I pulled out a slight gain in August. The Dow only gained 0.26% and the S&P 500 only edged up 0.05%. I took some risk off as my August options expired and haven’t replaced everything yet. I missed a good opportunity after the short-lived scare from North Korea’s missile launch over Japan and now don’t feel overly bullish enough to take a big risk. I need to sell some out of the money puts at a minimum to keep some cash flow coming in.
My account ended August with a Net Asset Value (NAV) of $103,379.86 according to Interactive Brokers (IB) after finishing July with an NAV of $102,994.78. I had a gain of $385.08 (~0.04%) on paper for August and had $1,020.42 in realized gains from my three closing trades on my WMT, DIS, and QQQ naked puts. I received $52.64 in interest, but no dividends in August since I’m not long shares of anything yet. Quicken reported that I have an account value of $103,327.84, which is the same as what IB says I have after adding in the $52.02 in accrued interest that IB is crediting for me.
I’m 84.88% invested in this account, 40.36 percentage points below the end of July. Much of that change came from the expiration of my four far out of the money naked puts on QQQ that I had essentially ignored since the probability of assignment was so low. I have naked puts on IWM, XLF, MDY, and ADI that are set to expire in a couple of weeks. I’ll probably roll some, if not all, of these options before expiration. As of today, all four are showing a paper profit, but wouldn’t be shocked to see IWM slip some since it’s the smallest profit so far and the contract is still in the money. Since I’m not fully invested, I don’t mind letting these options run a little longer. Worst case, prices drop and I enter into new positions at a lower price with my cash reserves.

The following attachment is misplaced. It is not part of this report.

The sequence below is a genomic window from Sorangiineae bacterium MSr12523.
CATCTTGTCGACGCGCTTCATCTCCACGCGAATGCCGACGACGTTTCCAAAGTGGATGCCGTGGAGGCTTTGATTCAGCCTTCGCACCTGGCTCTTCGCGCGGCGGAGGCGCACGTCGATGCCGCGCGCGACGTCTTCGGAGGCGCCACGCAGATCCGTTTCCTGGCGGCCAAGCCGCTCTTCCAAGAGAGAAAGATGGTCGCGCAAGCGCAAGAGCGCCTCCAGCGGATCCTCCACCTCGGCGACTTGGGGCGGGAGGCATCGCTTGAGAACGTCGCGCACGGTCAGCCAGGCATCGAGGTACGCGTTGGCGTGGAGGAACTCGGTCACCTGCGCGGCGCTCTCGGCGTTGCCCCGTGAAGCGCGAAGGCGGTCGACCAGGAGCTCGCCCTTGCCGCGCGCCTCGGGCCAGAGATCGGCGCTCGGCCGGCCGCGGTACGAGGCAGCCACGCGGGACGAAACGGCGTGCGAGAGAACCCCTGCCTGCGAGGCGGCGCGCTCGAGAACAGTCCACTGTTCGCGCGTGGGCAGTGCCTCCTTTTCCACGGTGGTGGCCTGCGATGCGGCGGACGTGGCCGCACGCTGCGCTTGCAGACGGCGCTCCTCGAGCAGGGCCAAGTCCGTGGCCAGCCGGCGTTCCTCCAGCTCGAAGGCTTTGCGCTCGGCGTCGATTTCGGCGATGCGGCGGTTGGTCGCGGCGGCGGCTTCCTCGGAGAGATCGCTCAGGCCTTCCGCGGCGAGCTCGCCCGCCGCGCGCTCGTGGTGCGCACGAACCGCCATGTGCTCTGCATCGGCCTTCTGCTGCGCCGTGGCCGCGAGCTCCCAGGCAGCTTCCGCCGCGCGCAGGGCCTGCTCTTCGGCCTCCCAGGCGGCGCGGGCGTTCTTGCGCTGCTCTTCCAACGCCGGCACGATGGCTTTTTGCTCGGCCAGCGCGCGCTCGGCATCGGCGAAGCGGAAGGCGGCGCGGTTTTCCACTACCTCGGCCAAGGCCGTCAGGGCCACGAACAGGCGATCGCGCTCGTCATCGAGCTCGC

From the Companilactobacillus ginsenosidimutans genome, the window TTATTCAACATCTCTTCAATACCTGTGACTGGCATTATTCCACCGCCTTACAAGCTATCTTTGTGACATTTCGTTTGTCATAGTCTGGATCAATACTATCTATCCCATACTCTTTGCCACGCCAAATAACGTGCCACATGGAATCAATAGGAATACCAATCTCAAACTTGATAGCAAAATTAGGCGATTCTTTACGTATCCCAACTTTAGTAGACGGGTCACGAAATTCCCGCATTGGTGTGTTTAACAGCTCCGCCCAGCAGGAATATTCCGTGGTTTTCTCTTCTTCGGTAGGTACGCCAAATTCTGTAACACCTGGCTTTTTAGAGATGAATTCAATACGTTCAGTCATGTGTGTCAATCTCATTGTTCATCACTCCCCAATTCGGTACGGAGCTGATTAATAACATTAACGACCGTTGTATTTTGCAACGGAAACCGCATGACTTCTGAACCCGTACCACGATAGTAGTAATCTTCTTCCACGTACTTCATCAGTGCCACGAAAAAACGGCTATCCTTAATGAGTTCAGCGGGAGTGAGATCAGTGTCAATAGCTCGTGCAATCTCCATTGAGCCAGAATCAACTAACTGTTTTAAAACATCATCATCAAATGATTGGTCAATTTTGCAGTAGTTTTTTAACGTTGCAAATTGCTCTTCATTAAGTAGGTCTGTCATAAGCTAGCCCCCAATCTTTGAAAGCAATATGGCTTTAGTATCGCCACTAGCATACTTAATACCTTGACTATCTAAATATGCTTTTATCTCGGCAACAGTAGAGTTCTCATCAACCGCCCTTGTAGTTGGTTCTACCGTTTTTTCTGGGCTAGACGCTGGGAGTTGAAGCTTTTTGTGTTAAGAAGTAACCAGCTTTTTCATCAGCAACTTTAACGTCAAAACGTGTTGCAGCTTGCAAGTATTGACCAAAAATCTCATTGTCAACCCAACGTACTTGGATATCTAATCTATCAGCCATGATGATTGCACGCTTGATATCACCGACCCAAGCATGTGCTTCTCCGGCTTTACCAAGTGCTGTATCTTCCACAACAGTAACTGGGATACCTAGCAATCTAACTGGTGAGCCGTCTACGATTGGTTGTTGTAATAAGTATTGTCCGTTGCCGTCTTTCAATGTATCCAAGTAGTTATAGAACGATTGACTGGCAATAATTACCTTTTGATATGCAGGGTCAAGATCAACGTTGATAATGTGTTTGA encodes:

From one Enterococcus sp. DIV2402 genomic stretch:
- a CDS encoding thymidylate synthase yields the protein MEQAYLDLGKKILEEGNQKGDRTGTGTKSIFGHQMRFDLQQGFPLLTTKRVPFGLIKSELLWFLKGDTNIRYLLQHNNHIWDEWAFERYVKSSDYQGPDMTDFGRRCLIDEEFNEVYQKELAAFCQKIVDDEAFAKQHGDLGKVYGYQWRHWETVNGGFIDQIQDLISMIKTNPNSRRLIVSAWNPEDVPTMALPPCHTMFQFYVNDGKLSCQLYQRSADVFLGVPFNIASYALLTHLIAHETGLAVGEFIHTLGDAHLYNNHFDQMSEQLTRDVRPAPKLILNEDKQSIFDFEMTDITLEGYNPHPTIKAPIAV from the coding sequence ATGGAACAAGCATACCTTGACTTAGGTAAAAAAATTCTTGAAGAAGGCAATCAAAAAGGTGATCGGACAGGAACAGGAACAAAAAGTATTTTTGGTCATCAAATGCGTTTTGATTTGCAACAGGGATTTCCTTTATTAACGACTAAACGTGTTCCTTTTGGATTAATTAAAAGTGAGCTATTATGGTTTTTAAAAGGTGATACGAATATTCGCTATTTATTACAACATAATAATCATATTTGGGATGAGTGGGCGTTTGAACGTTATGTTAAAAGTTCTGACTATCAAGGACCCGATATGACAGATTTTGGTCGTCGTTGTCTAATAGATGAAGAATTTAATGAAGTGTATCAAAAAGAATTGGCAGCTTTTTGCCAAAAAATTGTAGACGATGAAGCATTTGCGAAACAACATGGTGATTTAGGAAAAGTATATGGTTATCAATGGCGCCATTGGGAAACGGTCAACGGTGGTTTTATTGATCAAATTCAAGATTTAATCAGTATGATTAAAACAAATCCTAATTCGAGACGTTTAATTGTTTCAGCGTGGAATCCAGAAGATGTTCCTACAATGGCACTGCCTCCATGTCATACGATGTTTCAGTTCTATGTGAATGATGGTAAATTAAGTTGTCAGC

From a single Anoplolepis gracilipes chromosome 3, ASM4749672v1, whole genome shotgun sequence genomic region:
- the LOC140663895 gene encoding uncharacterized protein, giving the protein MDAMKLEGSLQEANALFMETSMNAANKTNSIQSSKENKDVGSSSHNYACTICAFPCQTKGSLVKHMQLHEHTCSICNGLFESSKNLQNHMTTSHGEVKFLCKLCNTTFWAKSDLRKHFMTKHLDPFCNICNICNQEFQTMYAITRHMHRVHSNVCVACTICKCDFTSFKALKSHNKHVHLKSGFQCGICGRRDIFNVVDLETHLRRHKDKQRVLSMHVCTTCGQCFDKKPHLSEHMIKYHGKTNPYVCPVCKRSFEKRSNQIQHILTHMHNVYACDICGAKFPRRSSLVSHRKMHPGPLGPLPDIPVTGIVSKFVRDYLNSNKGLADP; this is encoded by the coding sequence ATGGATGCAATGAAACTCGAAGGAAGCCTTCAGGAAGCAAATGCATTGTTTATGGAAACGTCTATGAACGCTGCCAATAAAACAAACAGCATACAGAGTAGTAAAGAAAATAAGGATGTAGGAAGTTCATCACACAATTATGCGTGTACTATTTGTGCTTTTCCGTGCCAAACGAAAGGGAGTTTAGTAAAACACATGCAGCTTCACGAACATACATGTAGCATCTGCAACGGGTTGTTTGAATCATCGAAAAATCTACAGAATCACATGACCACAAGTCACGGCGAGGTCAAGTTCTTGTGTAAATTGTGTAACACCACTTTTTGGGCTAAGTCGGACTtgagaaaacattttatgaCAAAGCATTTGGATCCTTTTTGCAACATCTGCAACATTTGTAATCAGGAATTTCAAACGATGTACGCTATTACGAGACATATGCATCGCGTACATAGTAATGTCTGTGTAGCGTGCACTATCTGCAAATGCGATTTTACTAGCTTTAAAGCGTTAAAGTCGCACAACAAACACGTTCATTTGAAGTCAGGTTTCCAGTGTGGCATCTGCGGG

This is my asset allocation in my IB account as of the end of August:
- Large-cap ETF: 0.0%
- Mid-Cap ETFs: 30.95%
- Small-Cap ETF: 13.74%
- International: 0.0%
- Individual Stocks & Other Sector ETFs: 41.59% (pretty much large cap really with ADI, QQQ, AAPL, and XLF included here)
- Bonds: 0.0%
- Short ETFs: 0.0%
According to Morningstar, here’s how I compare to the major indexes (including dividends) through the month’s last trading day, August 31, 2017:
- Dow Jones Return: YTD change +13.01%, 1-year change +22.29%
- S&P 500 Return: YTD change +11.93%, 1-year change +16.23%
- NASDAQ Composite Return: YTD change +19.42%, 1-year change +23.31%
- Russell 2000: YTD change +4.42%, 1-year change +14.91%
- S&P Midcap 400: YTD change +5.28%, 1-year change +12.37%
These are my returns according to Quicken from February 1, 2017 (when I established new account, albeit with very few trades for a few months, post-separation) through August 31, 2017:
- YTD Return: +3.44% (not annualized)
- 1 Year Return: +5.49% (annualized until I have a year of data)
The VIX ended the month at 10.59 and the VXN ended at 14.47. The VIX is 0.33 points higher than at the end of July and the VXN is 1.4 points lower than at the end of July. Both volatility measures finished August below the highs hit in the first half of August – 16.30 for the VIX and 19.07 for the VXN. While I’m not extremely bullish, I’m not extremely bearish either. I need to find a few more options worth selling out of the money, especially on a dip when volatility picks up some.